It’s my stop on the blog tour for Feeling Blah by Tanith Carey. Before reading, I had never heard of anhedonia, which is when you feel more bad than good:
- You have stopped looking forward to activities
- While you are doing them, you don’t enjoy them anymore
- Afterwards, you tend to have a negative memory of them, so you don’t want to do them again
This book will be useful for people who know they are not depressed but yet feel like they don’t enjoy life as much as they used to. It might be a relief to know that there is a middle ground. That it’s not simply a case of whether you are depressed or not.
Tanith brings together a wealth of research and personal experiences to bring science to life. Part 1 tells us more about Anhedonia and helps frame it in the context of modern life. I know that periods of poor mental health can be hard to accept, and it’s easy to blame yourself. So this section will build understanding and perhaps lighten the load for sufferers. It also gives some simple ways to track anhedonia – which Tanith suggests could be the difference between letting your emotions control you and getting mastery over them. And I found the chapter How Your Childhood May be Standing in the Way fascinating. That section could definitely be a lightbulb moment for readers.
Part 2 is What Anhedonia Means for You, looking at your body and what’s happening. Includes sections on sleep, diet, menopause, thyroid issues and addiction. I like that it takes a holistic view on health, and doesn’t ignore other factors.
Part 3 is How to Feel Fully Alive Again, a useful resource which readers can dip in and out of as they work towards leading a happier life. This chapter reflected my experiences of recovering from burnout and FND and the ways I tried to improve my mood. I agree with the power of noticing good moments when they happen and that taking small steps is always better than doing nothing. Tanith highlights that research shows it can take as little as seven weeks of self-generating positive emotions to reduce symptoms of low mood.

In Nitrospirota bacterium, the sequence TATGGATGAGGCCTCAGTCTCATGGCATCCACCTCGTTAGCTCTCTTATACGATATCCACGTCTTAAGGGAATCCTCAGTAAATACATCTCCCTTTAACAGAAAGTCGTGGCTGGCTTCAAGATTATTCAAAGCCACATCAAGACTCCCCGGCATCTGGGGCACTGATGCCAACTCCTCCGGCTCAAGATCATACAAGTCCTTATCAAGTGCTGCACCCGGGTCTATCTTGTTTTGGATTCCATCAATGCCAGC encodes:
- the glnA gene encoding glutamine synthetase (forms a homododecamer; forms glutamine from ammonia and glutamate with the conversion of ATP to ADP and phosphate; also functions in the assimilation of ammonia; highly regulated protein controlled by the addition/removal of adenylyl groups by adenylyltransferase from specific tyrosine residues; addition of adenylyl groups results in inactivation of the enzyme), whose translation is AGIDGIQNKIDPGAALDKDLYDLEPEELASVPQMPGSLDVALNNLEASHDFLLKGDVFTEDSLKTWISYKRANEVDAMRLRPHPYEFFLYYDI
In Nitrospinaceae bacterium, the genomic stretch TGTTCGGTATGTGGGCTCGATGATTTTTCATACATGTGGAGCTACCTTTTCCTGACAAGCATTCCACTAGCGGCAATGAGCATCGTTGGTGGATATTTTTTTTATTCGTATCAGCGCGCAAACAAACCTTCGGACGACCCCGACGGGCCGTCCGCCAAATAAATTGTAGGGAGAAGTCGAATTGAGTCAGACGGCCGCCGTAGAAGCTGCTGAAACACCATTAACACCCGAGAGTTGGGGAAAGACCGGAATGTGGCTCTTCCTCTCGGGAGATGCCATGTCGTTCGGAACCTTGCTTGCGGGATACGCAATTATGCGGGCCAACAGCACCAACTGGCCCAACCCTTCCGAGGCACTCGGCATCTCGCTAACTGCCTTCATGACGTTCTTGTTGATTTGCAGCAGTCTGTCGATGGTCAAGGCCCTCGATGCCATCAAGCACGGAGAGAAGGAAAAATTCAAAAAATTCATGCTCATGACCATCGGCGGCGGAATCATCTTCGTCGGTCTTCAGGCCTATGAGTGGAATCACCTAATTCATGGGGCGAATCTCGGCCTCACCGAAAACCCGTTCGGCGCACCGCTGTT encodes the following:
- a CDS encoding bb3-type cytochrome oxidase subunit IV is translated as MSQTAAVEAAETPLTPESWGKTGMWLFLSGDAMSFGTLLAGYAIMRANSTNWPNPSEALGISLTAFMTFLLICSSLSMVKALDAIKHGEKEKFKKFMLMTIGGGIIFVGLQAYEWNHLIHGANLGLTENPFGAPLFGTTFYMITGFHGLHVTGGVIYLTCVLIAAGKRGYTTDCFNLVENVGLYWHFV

There are practical tips on how to talk to your partner about your anhedonia. ideas on how to create a joyful home, and I’m also pleased to see she includes how beneficial it can be to spend time in nature. She says, “We pay a high price with our well-being when we cut ourselves off from the outside.”
Being an avid reader of health books, including some referenced by Tanith, I recognised much of the advice. Her tips were well-researched and easy to read and digest. Being the first book to tackle Anhedonia, it will appeal to many individuals who sit in the grey area between being happy and depressed. Many people sit in that liminal space, adamant they are not depressed but unsure how to regain their mojo. For them, this book could be a godsend.
This blog is written by Hannah Powell, book blogger, author and director of two garden centres. Her award-winning memoir, The Cactus Surgeon, compares her days in the concrete of London, leading to burnout, with her nature-rich upbringing in rural Essex. It’s a nature and health memoir full of mindful moments.